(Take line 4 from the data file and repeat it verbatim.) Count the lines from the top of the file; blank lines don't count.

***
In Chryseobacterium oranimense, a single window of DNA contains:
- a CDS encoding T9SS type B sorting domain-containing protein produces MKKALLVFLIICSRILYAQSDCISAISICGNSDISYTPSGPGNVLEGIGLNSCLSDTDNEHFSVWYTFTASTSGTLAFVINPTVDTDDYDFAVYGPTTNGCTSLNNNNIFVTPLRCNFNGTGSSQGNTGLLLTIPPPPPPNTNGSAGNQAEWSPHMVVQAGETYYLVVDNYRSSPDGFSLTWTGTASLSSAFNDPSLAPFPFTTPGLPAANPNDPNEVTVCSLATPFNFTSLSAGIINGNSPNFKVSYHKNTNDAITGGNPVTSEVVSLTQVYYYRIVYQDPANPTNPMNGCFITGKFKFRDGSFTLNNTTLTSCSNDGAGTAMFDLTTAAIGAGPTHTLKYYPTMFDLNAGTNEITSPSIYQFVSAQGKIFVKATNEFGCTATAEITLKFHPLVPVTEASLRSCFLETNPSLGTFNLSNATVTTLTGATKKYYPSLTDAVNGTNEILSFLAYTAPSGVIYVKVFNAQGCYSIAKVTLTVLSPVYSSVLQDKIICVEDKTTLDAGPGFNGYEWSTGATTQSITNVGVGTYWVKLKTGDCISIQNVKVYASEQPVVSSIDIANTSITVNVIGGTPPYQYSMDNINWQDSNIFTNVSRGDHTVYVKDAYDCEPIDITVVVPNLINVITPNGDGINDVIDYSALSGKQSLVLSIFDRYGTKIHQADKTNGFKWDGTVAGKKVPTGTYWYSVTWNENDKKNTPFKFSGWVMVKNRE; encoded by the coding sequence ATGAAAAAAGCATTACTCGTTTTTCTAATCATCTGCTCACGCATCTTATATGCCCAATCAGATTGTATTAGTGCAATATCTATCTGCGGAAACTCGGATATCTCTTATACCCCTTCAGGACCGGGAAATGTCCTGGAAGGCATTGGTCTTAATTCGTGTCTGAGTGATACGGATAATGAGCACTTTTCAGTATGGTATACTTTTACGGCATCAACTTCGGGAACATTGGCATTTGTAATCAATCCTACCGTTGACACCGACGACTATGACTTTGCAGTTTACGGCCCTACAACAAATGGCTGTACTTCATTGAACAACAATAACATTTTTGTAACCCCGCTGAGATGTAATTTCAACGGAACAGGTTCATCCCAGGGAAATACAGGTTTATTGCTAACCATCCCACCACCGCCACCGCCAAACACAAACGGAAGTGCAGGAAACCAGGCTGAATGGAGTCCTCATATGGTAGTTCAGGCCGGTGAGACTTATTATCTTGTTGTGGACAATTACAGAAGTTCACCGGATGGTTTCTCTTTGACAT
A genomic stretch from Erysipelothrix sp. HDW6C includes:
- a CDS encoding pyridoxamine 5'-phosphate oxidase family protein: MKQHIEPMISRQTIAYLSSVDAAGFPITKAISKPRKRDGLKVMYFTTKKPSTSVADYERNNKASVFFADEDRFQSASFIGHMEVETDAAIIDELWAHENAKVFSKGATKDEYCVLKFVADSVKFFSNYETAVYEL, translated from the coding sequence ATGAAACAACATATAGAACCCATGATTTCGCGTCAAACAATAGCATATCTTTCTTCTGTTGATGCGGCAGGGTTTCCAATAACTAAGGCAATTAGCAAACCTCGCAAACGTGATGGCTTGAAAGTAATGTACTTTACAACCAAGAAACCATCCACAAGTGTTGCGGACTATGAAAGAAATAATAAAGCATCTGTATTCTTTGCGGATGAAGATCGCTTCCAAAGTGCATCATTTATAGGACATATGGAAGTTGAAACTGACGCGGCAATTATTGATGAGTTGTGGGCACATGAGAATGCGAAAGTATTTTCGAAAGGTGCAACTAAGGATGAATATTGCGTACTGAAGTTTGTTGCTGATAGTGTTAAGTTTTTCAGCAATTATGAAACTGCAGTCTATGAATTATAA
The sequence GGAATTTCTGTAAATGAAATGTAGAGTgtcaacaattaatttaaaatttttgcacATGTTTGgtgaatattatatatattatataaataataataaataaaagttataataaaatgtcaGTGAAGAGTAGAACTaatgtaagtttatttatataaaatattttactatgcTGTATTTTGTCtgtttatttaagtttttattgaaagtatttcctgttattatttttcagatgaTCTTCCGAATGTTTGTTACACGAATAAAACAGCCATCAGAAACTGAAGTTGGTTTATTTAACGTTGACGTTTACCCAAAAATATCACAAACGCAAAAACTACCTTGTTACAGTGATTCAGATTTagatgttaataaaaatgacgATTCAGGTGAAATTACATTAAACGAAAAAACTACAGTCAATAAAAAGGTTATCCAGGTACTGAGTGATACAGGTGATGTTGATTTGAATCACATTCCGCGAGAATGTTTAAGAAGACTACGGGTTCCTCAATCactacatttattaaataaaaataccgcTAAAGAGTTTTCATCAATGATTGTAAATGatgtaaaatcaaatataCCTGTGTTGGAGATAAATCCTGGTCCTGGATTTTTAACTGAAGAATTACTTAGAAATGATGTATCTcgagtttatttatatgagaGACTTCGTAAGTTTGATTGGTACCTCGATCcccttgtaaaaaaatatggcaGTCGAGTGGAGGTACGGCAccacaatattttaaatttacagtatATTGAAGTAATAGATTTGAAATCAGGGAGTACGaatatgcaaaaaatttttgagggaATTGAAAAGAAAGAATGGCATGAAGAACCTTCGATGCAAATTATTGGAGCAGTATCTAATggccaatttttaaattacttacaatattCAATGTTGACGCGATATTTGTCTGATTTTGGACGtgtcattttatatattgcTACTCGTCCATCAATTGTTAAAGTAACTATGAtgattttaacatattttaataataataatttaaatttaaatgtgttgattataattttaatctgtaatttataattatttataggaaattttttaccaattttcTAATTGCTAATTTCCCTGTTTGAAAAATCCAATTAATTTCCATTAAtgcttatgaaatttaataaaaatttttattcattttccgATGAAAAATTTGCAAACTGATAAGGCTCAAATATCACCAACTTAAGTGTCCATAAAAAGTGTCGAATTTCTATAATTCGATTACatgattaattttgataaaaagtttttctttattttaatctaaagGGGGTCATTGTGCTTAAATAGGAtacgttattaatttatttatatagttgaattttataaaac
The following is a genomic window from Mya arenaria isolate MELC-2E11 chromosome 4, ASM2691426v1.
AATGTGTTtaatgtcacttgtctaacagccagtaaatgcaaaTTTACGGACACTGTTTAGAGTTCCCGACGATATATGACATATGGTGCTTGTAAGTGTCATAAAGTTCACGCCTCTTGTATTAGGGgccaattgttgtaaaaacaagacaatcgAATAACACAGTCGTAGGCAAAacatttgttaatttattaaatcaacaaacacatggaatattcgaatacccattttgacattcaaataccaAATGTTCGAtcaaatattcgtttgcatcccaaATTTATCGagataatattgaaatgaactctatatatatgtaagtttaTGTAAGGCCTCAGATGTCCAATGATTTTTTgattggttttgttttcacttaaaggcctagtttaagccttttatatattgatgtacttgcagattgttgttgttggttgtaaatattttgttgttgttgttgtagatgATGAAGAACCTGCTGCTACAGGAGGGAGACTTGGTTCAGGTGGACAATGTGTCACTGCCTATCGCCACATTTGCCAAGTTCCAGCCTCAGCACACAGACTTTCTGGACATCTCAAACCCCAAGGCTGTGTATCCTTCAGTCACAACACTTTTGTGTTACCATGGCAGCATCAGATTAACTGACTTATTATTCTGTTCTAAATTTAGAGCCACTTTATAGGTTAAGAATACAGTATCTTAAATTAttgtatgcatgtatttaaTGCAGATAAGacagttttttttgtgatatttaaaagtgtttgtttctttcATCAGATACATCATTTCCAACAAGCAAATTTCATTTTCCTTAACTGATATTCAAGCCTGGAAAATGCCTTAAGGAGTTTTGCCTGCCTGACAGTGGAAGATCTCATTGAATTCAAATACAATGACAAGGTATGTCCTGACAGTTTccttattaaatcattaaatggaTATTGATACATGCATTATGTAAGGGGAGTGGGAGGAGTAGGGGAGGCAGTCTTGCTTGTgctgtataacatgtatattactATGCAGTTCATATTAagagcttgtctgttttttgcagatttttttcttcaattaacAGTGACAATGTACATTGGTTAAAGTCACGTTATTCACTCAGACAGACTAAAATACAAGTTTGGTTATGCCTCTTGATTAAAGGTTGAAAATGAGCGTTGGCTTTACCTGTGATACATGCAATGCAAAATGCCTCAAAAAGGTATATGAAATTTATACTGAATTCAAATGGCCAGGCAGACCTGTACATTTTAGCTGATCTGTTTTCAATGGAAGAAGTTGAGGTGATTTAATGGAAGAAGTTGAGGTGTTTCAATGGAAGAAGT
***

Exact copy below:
- a CDS encoding pyridoxamine 5'-phosphate oxidase family protein: MKQHIEPMISRQTIAYLSSVDAAGFPITKAISKPRKRDGLKVMYFTTKKPSTSVADYERNNKASVFFADEDRFQSASFIGHMEVETDAAIIDELWAHENAKVFSKGATKDEYCVLKFVADSVKFFSNYETAVYEL, translated from the coding sequence ATGAAACAACATATAGAACCCATGATTTCGCGTCAAACAATAGCATATCTTTCTTCTGTTGATGCGGCAGGGTTTCCAATAACTAAGGCAATTAGCAAACCTCGCAAACGTGATGGCTTGAAAGTAATGTACTTTACAACCAAGAAACCATCCACAAGTGTTGCGGACTATGAAAGAAATAATAAAGCATCTGTATTCTTTGCGGATGAAGATCGCTTCCAAAGTGCATCATTTATAGGACATATGGAAGTTGAAACTGACGCGGCAATTATTGATGAGTTGTGGGCACATGAGAATGCGAAAGTATTTTCGAAAGGTGCAACTAAGGATGAATATTGCGTACTGAAGTTTGTTGCTGATAGTGTTAAGTTTTTCAGCAATTATGAAACTGCAGTCTATGAATTATAA